The Olympic Games were canceled during World War I and World War II. The 1940 Summer Games, scheduled to take place in Tokyo, were postponed due to war and moved to Helsinki, Finland, where they were later canceled altogether. The current coronavirus pandemic marks the first time the competition has ever been temporarily postponed for a reason other than war. Here's the full list.

  1. 1916 Summer Olympics // Berlin, Germany
  1. 1940 Summer Olympics // Tokyo, Japan and Helsinki, Finland
  1. 1940 Winter Olympics // Garmisch-Partenkirchen, Germany
  1. 1944 Summer Olympics // London, United Kingdom
  1. 1944 Winter Olympics // Cortina d'Ampezzo, Italy
  1. 2020 Summer Olympics // Tokyo, Japan

6 Surprising Ways Baseball Actually Favors Lefties

Left-handed pitcher Clayton Kershaw of the Los Angeles Dodgers during game five of the National League Division Series in 2019.
Left-handed pitcher Clayton Kershaw of the Los Angeles Dodgers during game five of the National League Division Series in 2019.
Sean M. Haffey/Getty Images

If you grew up playing baseball, tee-ball, softball, or any other derivative of America’s favorite pastime, you might be familiar with certain positions left-handed people are unofficially prohibited from playing—you’ll hardly ever see a left-handed shortstop or third baseman, for example, because they’d be facing the wrong direction for any throws to the right side of the field. However, there are plenty of other parts of the game that are equally important as efficiently making outs at first or second base, and some of them can even favor lefties. Read on to find out how left-handed batters, pitchers, and more have an edge against their right-handed competitors below.

1. Left-handed pitchers have a better view of first base.

Since a left-handed pitcher faces first base when he’s gearing up to pitch, he can easily see if a first base runner is leading off (i.e. taking a few steps off the bag, with the intention to steal second base). This makes for some pretty spectacular fake-outs where a pitcher will feign throwing a pitch and instead flip it to the first baseman, who can tag the runner out before he can get a foot (or finger) back on the bag.

2. Left-handed batters are closer to first base.

Left-handed batters are simply standing a little closer to first base than right-handed batters. As former MLB player Doug Bernier explained for Pro Baseball Insider, an extra step or so can be the difference between getting thrown out at first base or making it safely there, especially if it’s an infield hit. That said, not everyone agrees the slightly shorter distance to first base is enough to give left-handed batters an advantage on infield hits in general. In a 2007 article for The Hardball Times, John Walsh argued that since lefties hit more ground balls into the right half of the infield—giving first and second basemen a shorter distance to cover to make the out at first—their one-step head start isn’t statistically significant overall.

3. Left-handed batters’ momentum is already carrying them in the direction of first base.

Even if a shorter distance to first base isn’t enough to give a left-handed batter the edge on every occasion, he also has the laws of physics on his side. When a lefty swings, the momentum of the bat is moving to the right—i.e. toward first base—so he gets to run in the same direction he’s already moving. Righties, on the other hand, swing toward third base and have to break the momentum to sprint in the opposite direction. Dr. David A. Peters, a professor of engineering at Washington University in St. Louis (and baseball aficionado), calculated that lefties’ momentum means they’re able to travel to first base about one-sixth of a second faster than righties.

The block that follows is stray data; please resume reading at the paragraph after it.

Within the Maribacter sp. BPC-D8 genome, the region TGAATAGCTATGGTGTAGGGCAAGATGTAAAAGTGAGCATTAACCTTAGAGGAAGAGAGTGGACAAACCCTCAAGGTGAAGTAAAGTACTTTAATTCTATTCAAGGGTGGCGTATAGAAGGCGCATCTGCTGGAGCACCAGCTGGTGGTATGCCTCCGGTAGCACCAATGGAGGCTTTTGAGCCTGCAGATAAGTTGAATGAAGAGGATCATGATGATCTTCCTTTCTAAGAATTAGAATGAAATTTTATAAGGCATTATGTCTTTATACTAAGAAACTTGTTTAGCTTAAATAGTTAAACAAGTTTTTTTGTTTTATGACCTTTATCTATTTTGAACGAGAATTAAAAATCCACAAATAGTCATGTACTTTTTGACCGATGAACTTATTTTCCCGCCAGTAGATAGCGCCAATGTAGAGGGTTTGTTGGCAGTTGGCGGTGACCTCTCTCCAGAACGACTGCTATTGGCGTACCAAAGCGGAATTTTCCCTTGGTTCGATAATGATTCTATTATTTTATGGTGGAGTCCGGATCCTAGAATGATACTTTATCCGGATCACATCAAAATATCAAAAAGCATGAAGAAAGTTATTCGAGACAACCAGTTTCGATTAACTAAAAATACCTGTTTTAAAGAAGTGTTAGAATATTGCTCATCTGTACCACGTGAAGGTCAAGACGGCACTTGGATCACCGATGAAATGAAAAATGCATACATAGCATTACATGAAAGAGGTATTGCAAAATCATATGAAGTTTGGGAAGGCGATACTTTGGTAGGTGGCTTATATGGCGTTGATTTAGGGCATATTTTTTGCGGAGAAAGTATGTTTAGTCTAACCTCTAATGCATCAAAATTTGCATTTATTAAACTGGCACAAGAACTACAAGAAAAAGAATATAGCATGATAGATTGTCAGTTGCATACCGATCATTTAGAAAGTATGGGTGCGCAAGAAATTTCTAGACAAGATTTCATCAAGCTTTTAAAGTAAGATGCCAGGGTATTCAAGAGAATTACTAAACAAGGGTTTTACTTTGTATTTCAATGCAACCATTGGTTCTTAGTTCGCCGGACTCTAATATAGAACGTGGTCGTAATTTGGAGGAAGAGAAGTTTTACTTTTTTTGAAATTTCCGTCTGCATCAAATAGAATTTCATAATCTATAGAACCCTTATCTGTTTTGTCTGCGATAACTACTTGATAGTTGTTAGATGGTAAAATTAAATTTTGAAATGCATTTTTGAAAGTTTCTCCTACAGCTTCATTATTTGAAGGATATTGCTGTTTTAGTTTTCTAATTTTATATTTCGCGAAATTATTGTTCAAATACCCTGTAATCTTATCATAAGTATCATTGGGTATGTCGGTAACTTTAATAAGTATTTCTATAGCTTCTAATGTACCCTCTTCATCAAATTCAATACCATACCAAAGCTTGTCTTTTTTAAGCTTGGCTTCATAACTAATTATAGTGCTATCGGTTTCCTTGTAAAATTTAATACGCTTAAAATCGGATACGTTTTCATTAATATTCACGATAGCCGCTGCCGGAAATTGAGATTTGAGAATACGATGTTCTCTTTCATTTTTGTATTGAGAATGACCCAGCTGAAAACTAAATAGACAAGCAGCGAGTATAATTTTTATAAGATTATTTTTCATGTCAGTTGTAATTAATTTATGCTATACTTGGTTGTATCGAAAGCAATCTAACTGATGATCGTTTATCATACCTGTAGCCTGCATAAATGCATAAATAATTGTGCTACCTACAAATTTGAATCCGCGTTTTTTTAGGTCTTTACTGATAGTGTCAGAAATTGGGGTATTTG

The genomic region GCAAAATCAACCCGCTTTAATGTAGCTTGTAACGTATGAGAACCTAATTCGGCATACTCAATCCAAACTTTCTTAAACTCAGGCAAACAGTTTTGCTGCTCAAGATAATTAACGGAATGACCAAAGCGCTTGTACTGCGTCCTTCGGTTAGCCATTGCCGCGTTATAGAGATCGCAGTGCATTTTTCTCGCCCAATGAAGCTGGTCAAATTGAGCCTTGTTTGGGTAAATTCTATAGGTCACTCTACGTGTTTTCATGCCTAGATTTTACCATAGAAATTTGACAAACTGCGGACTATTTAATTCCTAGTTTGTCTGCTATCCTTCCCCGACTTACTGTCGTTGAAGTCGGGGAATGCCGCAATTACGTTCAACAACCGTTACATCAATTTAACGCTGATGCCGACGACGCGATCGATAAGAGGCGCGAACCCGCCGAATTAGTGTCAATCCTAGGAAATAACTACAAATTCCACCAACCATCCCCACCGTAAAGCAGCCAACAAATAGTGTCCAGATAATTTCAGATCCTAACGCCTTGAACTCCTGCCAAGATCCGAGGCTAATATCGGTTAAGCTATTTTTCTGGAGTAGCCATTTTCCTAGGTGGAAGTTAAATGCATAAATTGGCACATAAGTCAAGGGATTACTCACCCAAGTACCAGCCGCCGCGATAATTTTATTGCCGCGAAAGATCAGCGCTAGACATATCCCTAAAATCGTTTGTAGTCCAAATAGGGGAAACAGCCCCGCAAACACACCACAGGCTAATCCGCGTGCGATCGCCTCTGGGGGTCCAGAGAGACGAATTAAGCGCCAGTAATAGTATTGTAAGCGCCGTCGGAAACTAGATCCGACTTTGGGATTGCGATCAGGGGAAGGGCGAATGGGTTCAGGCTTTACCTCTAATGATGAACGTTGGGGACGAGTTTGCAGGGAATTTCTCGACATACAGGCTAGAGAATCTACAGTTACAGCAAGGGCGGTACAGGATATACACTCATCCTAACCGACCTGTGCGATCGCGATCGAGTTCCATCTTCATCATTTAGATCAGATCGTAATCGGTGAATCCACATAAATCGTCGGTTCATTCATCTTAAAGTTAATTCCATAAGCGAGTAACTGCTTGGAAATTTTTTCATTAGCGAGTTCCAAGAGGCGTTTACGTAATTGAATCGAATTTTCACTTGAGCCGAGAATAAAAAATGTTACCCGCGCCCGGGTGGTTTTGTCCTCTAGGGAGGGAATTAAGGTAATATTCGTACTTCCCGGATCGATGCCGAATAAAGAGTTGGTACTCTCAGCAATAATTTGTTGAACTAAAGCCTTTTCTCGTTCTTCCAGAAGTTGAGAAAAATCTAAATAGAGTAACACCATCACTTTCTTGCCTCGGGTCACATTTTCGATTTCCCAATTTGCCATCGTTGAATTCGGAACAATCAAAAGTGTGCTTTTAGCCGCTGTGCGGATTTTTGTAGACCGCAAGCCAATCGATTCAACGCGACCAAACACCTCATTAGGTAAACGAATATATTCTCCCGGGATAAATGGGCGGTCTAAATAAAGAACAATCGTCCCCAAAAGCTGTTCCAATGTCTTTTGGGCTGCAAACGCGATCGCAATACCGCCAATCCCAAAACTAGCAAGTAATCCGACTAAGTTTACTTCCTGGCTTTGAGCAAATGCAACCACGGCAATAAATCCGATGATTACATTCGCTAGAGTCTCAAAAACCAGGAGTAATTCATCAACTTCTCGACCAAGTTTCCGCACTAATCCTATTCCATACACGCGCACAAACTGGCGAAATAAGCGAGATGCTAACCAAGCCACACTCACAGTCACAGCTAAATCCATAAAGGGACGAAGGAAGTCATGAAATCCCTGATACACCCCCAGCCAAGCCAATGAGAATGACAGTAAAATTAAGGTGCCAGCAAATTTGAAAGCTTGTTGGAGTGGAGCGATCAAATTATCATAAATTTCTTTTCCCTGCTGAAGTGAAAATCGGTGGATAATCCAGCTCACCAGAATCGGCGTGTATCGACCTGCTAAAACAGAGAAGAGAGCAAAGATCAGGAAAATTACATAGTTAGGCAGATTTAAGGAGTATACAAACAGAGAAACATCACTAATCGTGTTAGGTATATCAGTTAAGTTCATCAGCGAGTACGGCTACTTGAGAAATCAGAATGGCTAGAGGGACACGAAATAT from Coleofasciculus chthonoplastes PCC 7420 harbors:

4. Left-handed first basemen are facing the right direction to throw the ball to another infielder.

If the ball is hit to a left-handed first baseman, he’s already in the ideal position—with his right foot closest to his target—to throw it just about anywhere else in the infield. This is especially helpful when there’s an opportunity to make an out at second or third base, which he’d usually prioritize over the first base out. A right-handed first baseman, on the other hand, might have to pivot as much as 180 degrees to get his left foot where it needs to be to throw it to another infielder.

5. Left-handed batters perform better against right-handed pitchers, which are more abundant.

In baseball, it’s generally agreed that batters fare better when hitting against opposite-handed (OH) pitchers, so much so that coaches sometimes stack their batting lineups with lefties when they know a righty will be pitching, and vice versa. “With the dominance of right-handed pitchers in the game,” Dan Peterson writes for gameSense Sports, “the left-handed hitter comes to the plate with a built-in advantage.” The advantage itself has to do with the direction of the pitches.

“With a right-handed release to a right-handed batter, the ball seems to be coming right at him,” Peterson explains. “The same pitch coming from the opposite side provides a better view across the body.”

6. Right field is shorter than left field in some parks.

detroit tigers comerica park aerial view
An aerial view of the Detroit Tigers' Comerica Park.
NASA, Wikimedia Commons // Public Domain

When professional baseball stadiums first started cropping up in the late 19th century, there wasn’t a league-wide set of dimensions to standardize their size and shape (in fact, for the most part, there still isn’t). Since the majority of batters were right-handed—and, as such, more likely to hit the ball into left field—some stadiums featured left fields that were significantly deeper than their right fields. Take Philadelphia’s Columbia Park II, which opened in 1901 with a 340-foot left field and a 280-foot right field. Those short right fields meant left-handed batters would have an easier time hitting home runs. While most modern stadiums have quite literally evened the playing field with more symmetrical dimensions, some of them still have discrepancies; the right field foul pole at the Detroit Tigers’ Comerica Park, for example, is a whole 15 feet closer to home plate than its left field foul pole.